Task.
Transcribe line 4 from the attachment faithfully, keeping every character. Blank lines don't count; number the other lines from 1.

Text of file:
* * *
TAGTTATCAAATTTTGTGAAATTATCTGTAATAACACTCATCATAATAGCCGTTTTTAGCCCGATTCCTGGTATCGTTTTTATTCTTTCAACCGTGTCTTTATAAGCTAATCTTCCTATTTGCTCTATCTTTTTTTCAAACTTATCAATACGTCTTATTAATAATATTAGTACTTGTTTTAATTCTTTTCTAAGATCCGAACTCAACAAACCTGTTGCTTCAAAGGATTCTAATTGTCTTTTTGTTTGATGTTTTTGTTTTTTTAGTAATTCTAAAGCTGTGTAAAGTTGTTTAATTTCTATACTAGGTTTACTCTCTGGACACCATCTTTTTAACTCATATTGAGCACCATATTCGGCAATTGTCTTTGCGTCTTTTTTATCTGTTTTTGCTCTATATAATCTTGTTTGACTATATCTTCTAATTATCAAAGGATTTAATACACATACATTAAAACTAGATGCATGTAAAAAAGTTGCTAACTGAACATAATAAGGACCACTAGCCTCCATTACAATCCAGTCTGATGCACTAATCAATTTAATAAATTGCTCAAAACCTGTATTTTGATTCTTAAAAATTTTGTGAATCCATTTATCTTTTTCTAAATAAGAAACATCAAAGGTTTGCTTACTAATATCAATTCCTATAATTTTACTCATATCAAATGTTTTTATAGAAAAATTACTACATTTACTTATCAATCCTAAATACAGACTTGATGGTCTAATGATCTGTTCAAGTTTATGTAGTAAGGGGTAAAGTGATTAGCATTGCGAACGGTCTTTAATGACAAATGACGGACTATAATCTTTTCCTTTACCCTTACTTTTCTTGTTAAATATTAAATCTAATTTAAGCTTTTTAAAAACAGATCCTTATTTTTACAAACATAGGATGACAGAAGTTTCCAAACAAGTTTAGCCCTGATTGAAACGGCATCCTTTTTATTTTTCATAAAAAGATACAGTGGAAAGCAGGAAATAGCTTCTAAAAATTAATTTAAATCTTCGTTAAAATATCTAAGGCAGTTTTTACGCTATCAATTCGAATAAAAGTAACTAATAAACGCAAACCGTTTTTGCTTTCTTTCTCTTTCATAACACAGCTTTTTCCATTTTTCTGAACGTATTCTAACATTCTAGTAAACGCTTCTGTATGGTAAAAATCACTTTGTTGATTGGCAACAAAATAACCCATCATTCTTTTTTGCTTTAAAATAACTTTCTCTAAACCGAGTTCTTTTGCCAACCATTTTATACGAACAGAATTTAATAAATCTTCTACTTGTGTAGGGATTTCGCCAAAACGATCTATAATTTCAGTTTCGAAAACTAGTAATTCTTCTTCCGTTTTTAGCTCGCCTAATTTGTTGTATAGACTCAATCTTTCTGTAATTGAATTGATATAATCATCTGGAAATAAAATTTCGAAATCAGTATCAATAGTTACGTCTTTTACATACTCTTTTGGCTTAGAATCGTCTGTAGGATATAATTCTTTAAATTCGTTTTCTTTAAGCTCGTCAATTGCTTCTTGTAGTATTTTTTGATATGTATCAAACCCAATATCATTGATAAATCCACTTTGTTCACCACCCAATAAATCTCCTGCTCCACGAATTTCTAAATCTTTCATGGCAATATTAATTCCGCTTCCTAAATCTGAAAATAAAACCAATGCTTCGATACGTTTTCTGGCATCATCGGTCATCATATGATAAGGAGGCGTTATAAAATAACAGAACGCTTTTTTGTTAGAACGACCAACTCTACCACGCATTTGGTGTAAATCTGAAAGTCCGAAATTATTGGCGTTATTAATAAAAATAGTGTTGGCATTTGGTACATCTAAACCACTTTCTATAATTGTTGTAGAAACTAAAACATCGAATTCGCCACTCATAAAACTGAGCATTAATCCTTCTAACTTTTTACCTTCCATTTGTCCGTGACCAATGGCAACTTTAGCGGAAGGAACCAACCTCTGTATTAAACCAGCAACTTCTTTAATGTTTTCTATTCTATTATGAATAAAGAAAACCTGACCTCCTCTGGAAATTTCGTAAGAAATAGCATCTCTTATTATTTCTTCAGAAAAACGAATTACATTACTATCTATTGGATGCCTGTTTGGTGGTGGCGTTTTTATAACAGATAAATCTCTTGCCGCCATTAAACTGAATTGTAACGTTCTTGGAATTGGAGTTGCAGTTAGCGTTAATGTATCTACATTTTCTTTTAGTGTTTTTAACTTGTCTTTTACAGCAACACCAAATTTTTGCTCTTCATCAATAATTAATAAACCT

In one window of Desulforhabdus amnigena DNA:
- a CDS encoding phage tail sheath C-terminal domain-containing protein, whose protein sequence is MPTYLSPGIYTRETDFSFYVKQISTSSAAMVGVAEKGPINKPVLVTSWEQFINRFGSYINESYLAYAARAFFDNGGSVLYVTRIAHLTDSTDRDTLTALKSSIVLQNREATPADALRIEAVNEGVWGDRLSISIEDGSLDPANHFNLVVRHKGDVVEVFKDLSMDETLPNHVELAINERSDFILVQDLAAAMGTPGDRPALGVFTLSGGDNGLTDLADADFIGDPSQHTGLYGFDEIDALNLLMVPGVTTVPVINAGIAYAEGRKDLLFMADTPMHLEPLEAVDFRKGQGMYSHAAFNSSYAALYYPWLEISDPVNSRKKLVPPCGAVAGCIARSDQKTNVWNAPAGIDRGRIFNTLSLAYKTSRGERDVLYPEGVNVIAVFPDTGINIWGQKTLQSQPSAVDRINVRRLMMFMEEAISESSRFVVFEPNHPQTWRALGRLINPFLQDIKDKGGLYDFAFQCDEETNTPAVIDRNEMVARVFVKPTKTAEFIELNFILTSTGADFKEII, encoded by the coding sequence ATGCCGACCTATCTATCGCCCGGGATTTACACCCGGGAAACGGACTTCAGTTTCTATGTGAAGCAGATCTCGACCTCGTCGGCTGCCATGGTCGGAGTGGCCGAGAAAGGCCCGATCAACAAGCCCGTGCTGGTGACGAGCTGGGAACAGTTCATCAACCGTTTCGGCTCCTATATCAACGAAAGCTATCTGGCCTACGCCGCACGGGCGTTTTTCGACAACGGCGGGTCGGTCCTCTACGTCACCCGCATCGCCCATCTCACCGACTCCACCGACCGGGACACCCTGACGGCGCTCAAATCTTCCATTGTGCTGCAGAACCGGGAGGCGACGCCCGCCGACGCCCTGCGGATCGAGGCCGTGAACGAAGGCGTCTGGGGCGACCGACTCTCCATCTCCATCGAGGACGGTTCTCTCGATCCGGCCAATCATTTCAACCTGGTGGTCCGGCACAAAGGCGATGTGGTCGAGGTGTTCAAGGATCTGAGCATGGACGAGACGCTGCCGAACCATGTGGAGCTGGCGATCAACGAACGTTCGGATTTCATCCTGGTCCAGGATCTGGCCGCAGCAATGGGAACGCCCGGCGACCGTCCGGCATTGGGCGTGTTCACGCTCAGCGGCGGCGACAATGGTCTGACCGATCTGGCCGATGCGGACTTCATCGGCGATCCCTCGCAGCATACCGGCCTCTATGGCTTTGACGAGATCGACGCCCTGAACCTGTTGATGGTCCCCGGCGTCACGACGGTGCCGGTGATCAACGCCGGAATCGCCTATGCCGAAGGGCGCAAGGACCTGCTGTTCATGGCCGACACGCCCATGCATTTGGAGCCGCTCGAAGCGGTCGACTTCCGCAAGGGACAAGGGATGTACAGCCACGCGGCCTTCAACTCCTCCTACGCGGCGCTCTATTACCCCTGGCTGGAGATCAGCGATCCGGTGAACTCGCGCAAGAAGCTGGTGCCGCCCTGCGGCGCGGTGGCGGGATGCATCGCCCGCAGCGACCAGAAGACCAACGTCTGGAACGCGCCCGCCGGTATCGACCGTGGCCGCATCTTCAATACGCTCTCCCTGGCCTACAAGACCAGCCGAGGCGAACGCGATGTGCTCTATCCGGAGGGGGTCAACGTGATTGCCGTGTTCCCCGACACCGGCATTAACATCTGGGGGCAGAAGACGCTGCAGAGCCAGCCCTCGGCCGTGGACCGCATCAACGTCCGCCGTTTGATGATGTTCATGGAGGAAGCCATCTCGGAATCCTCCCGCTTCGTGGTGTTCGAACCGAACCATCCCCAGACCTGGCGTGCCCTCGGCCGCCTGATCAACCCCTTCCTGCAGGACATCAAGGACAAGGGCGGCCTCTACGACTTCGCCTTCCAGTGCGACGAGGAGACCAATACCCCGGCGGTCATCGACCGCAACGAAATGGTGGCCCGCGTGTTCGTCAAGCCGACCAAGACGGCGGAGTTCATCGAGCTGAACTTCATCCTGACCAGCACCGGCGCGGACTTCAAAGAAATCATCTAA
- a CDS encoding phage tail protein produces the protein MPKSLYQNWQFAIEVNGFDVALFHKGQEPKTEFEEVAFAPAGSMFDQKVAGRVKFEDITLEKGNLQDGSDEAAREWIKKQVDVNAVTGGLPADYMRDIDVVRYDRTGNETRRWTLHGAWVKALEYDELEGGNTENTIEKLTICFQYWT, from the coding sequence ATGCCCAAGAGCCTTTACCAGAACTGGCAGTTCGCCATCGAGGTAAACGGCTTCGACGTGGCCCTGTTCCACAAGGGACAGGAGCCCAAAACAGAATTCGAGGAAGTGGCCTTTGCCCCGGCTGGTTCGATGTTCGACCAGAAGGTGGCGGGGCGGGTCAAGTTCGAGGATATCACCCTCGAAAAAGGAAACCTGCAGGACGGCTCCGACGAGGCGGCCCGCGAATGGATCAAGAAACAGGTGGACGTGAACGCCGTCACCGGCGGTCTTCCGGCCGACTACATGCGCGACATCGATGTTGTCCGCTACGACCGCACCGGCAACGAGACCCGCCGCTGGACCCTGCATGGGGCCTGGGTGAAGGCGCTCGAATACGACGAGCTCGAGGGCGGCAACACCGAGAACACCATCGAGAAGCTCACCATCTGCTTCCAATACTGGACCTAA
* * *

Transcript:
- a CDS encoding phage tail protein produces the protein MPKSLYQNWQFAIEVNGFDVALFHKGQEPKTEFEEVAFAPAGSMFDQKVAGRVKFEDITLEKGNLQDGSDEAAREWIKKQVDVNAVTGGLPADYMRDIDVVRYDRTGNETRRWTLHGAWVKALEYDELEGGNTENTIEKLTICFQYWT, from the coding sequence ATGCCCAAGAGCCTTTACCAGAACTGGCAGTTCGCCATCGAGGTAAACGGCTTCGACGTGGCCCTGTTCCACAAGGGACAGGAGCCCAAAACAGAATTCGAGGAAGTGGCCTTTGCCCCGGCTGGTTCGATGTTCGACCAGAAGGTGGCGGGGCGGGTCAAGTTCGAGGATATCACCCTCGAAAAAGGAAACCTGCAGGACGGCTCCGACGAGGCGGCCCGCGAATGGATCAAGAAACAGGTGGACGTGAACGCCGTCACCGGCGGTCTTCCGGCCGACTACATGCGCGACATCGATGTTGTCCGCTACGACCGCACCGGCAACGAGACCCGCCGCTGGACCCTGCATGGGGCCTGGGTGAAGGCGCTCGAATACGACGAGCTCGAGGGCGGCAACACCGAGAACACCATCGAGAAGCTCACCATCTGCTTCCAATACTGGACCTAA